Google Books and Ebrary

February 18th, 2010 by Tony Doyle

Google Books and Ebrary

The January 29 issue of The Times Literary Supplement features a review by H.J. Jackson of Robert Danton’s The Case for Books. One chapter in Darnton’s book deals with Google’s pioneering project to digitize some 15 million books. Jackson, echoing Darnton, endorses the spirit of the project but warns of potential risks. He begins with the familiar point that that scanning is far from error free. He adds the further oft-mentioned observations that electronic files are “subject to decay” and that they tend to be shunted aside by new formats. Also, Google ultimately decides what goes on the list, leaving open the possibility of censorship. Finally, although for the time being Google is offering out of copyright books for free and without ads, Jackson plausibly worries if this practice will continue.

This brings me to Ebrary. As readers of this blog know, Hunter has recently acquired 45,000 digital books from Ebrary. That’s a boon, right? Probably: other things being equal it’s better to have a digital copy of a text than not. But there could be hidden costs in the move towards ebooks. My main concern is that ever thrifty CUNY administrators will see the things as cost-cutters and thus as a way of phasing print books out of the budget. Second—and I’ll bet this has occurred to you as well—browsing electronically as against strolling through the stacks are different experiences. Each has advantages that the other lacks. Third, suppose that CUNY or Hunter can’t afford to renew its contract with Ebrary down the road. Are we out the books?

So two cheers to CUNY for this significant acquisition. I only hope that it’s not the beginning of the end for print books in our libraries.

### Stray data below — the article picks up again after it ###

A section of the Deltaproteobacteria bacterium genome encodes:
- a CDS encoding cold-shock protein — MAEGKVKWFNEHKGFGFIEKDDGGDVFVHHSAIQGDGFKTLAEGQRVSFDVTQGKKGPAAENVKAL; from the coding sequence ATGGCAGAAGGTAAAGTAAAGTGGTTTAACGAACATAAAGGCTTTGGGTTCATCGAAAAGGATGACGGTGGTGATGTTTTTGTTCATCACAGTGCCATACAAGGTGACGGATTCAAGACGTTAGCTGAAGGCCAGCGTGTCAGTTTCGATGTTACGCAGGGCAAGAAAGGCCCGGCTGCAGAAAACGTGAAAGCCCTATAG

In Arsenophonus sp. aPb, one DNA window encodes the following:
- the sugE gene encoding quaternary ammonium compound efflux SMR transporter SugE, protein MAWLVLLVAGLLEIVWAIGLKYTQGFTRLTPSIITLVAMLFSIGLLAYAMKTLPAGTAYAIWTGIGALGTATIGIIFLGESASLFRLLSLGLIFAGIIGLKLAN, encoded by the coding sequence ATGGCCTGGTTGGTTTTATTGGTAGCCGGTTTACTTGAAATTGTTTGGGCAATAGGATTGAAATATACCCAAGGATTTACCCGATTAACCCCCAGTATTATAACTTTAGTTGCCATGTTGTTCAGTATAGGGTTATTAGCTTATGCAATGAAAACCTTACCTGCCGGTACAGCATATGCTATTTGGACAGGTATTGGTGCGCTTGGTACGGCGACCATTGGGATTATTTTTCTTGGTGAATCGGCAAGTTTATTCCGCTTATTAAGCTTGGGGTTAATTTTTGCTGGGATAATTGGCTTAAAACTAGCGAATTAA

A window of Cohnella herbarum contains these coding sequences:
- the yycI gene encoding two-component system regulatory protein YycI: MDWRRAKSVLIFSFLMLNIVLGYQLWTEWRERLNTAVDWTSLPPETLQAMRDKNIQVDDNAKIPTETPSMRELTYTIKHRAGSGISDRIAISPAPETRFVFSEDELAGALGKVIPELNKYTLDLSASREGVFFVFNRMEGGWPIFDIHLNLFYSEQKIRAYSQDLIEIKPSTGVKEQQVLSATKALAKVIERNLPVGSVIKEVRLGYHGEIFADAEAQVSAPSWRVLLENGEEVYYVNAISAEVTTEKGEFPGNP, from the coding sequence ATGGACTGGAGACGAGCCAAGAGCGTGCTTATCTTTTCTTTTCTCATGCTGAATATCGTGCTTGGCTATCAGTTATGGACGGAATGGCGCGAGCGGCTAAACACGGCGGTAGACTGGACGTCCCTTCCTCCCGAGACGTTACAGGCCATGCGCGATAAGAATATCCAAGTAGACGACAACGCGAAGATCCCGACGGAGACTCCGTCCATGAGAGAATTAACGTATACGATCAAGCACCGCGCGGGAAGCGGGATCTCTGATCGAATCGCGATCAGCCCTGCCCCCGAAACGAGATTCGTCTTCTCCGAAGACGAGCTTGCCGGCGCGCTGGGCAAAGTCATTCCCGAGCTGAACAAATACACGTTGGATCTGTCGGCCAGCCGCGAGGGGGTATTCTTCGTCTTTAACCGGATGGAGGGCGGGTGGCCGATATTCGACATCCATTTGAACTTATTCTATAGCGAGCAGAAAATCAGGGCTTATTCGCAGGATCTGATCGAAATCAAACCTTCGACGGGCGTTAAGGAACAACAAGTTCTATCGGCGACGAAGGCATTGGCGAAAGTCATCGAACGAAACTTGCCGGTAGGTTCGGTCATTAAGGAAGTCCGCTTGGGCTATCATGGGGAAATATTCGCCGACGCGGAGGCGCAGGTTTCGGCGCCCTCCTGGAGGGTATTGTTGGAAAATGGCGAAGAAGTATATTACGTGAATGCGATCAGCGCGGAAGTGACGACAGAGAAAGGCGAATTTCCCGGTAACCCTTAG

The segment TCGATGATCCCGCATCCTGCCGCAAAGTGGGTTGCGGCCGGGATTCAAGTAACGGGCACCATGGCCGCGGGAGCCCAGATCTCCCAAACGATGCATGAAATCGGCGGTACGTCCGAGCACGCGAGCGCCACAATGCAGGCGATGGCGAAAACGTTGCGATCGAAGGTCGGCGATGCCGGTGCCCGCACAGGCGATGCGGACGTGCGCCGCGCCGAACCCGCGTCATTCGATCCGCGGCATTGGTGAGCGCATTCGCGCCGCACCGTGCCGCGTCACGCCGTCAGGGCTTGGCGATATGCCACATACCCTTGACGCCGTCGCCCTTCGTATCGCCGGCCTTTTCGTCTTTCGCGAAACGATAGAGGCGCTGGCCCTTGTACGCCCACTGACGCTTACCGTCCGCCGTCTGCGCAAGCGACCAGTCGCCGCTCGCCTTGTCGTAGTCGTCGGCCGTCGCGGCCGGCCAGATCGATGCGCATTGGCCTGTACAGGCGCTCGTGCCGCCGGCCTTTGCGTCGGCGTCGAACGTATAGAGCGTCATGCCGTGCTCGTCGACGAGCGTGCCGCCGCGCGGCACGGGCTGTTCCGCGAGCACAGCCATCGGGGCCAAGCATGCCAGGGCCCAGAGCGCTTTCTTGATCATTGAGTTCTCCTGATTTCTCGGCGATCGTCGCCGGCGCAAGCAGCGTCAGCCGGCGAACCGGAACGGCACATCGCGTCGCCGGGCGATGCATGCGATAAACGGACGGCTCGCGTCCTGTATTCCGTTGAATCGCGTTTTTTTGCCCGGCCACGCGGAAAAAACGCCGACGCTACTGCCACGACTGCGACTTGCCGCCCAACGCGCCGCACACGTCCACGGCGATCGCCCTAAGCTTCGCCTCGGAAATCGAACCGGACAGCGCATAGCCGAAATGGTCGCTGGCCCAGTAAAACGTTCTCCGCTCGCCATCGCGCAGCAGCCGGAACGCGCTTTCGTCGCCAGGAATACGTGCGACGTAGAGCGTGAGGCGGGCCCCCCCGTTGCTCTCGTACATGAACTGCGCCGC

Tony Doyle

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Posted in Library Acquisitions, Library Collections, Library Resources, News

4 Responses to “Google Books and Ebrary”

  1. Jean-Jacques Strayer Says:

    Many thanks, Tony, for this timely blob. I’d like to add that the TLS reviewer also addresses another of Robert Darnton’s concerns about this digitizing project, i.e., Google’s “opaque algorithms” can act in such a way to “determine what books and copies [and editions] come first to our attention.” This, of course, might set limits to our scholarship. So, let’s continue to have knowledgeable librarians/bibliographers/educators in our academic libraries as well as “books” — whatever form they may take!

  2. Christa Acampora Says:

    Yes, indeed!

  3. Jean-Jacques Strayer Says:

    I saw a C-span book talk given by Darnton at the Harvard book store last Sunday night. It’s interesting that in response to a concern expressed about the integrity of texts and editions, Darnton mentioned the need for bibliographers and later discussed how much could be learned from librarians (at least at Harvard). They’re spending a lot at their libraries to address these digital preservation and scholarship and access issues. As we plan for a new library and recruit for a new chief librarian here at Hunter, I hope we will emphasize the need for “academic librarians of the 21st century” every time we discuss the “academic library of the 21st century.”

  4. Mist yolga Says:

    Interesting Post!I saw a book talk given by C-SPAN Darnton in the library of Harvard Sunday night. Interestingly, in response to a concern expressed by the integrity of the texts and editions, Darnton mentioned the need for bibliographers and then discussed how they could learn much from the librarians (at least at the University of Harvard). Spend a lot on their libraries to meet these digital preservation and scholarships and access problems. As the plan for a new library and hire a new head librarian here at Hunter, I hope you will emphasize the need to “university libraries in the 21st century” every time we speak of “academic library of the 21st century.”
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